The Tuscaloosa Astonishment (And What It Means For Towns All Over)

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   I came to Tuscaloosa, Alabama on a gig 16 months ago unsure how long I could do it because it’s so much less urban than South Beach, but have been absolutely astonished by what I’ve learned. I’m the part-time interim University Planner at the University of Alabama, and it was never clear how long the gig would last, but assuming it would be longer than a month or two, I knew I’d have to get back to South Beach regularly to spend time with Wanda & the pups and get my dose of urbanism. So I negotiated to work 10 days a month and offered to cover lodging & travel so I could go back  forth to Miami whenever I needed to.
   We decided to rent a small loft apartment in an old bank building downtown rather than living out of hotel rooms, so Wanda and I drove the car up to Tuscaloosa the first Sunday/Monday of October, precisely 16 years after moving to Miami. She helped me set up the loft that week, then went back home to Miami.

   Ever since moving our business home in January 2014, we realized that while our condo is a wonderful place to live at 747 square feet, it’s just a little too small to live and work, especially with all my books. While I was home over the holidays, we realized that if Wanda came to Tuscaloosa, it would be a perfect time to stage the condo so it would show better. So she spent a couple months getting it ready & joined me in Tuscaloosa in late March.

   It quickly became clear that running our business here would save around $2,600/month, which to us is big money. So we decided to rent a historic bungalow right at the edge of downtown. We moved at the end of July and have been delighted and amazed ever since. Here’s why:

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   In the process of discovering how much we can walk to from our bungalow, we also discovered things we won’t walk to. I call these places “walking shadows,” because they’re similar to the “pedestrian shadows” thrown by mega-projects or large impenetrable institutions like a gated government facility because nobody wants to walk around them. Everything on the other side is in effect in their shadow. Walking shadows are a little different; think of them as shaded parts of the map created not by mega-projects, but by inhospitable edges. Here, they are the river on the north, railroad tracks, arterial thoroughfares, or industrial districts.
   The yellow shadows are accessible by bicycle because you can get through them faster. For example, the town center of Northport in the northwest corner of the map is accessible by bike because you can get across the bridge fast, but the heavy traffic just beside the bike lane is so scary that nobody walks all the way across. The red shadows are simply no-go zones. There might be good urbanism beyond, but after you’ve run the gauntlet of the bridge crossing or whatever, your desire to go further is pretty much spent. This is a really useful analysis technique that should be broadly used.

Click on any image below for a high-res version.

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   Our bungalow is marked Home and is at the eastern edge of downtown. As you’ll see below, this is a magical location because it puts so many things within walking reach. I’ve long said that I’ll never again live where I can’t walk to work, walk to the grocery, and walk to the pharmacy because if you can walk to the latter two, there are probably several other destinations nearby as well. My gig at the university is currently located just ⅝ mile southeast (about a 12 minute walk), and is marked Work Now. My workgroup is scheduled to move this year to the location marked Work Later, which is across a US highway and much further east. Even if not for the highway, it would be a one-hour walk each way, which really cuts into the day. So when my workgroup moves I’ll buy a bike and will spend about the same time getting there (12 minutes) as it currently takes me to walk.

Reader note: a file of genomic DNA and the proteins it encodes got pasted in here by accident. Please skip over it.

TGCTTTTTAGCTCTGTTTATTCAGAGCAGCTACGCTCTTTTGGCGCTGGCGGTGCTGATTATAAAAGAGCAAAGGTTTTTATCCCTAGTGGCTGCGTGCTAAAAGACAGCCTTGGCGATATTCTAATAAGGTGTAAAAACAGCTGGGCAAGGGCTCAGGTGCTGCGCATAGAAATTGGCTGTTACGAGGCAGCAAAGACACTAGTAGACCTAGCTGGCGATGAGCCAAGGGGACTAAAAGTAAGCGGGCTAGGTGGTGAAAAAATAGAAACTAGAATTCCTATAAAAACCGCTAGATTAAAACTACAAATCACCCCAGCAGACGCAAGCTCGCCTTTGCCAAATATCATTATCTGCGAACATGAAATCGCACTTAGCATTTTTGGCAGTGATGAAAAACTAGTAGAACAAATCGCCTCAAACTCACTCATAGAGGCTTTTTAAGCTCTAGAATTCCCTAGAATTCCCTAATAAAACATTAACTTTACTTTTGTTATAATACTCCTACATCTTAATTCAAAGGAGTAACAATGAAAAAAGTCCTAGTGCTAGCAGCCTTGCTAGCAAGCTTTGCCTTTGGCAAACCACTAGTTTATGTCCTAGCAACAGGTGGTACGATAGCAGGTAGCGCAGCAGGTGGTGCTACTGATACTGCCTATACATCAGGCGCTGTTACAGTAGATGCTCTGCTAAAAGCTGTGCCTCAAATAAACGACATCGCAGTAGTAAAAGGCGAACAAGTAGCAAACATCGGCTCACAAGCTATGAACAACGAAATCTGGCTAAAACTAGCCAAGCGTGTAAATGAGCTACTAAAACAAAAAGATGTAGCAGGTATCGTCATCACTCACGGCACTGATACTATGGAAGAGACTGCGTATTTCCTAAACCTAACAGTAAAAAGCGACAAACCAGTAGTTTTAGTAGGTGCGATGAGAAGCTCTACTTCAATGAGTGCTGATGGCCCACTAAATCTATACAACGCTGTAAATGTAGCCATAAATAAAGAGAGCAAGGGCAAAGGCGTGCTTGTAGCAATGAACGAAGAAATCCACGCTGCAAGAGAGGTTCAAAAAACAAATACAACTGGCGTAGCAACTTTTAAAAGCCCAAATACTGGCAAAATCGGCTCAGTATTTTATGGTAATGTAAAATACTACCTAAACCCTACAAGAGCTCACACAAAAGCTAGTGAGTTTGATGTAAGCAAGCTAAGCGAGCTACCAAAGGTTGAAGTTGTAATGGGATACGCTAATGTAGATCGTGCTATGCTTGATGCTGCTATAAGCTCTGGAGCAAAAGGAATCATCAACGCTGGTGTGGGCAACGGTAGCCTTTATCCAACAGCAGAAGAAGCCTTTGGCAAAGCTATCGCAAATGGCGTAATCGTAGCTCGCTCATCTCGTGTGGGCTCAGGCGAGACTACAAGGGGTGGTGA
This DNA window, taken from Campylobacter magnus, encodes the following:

One other thing: Back in 2010 just after the Original Green book came out, I did this same exercise for our life on South Beach and dubbed it the Web of Daily Life. Back then, I showed only the most direct path to each destination, but I’ve learned since then that’s not the way Walk Appeal works. If you walk the same path every day, it can get boring, and boredom lowers Walk Appeal. So on these maps, I’m showing many different ways you can walk while traveling about the same distance. It keeps life interesting.

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   One of the main reasons I thought I couldn’t live here longterm is because there’s no grocery nearby. On South Beach, there’s a Whole Foods 4 blocks away and a Publix is ½ mile away. It took me a little while to realize there were any groceries at all, but there is a Publix northwest of the stadium. But it was about a mile from both the loft apartment and also our bungalow. I was accustomed to walking a few blocks with a bag of groceries, but… a mile?? But then I tried it. Because there are many paths to get there, it’s actually interesting. Part of that is because there are students living all along the way, doing crazy student things, and highlighting the fact that there’s nothing more interesting to humans than other humans. In any case, there’s not only the Publix, but several other specialty groceries as well. Today, the only time we buy groceries by car is in those rare times when we’ve driven to the red walking shadow for some other reason.

   ~Steve Mouzon

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© Stephen A. Mouzon 2018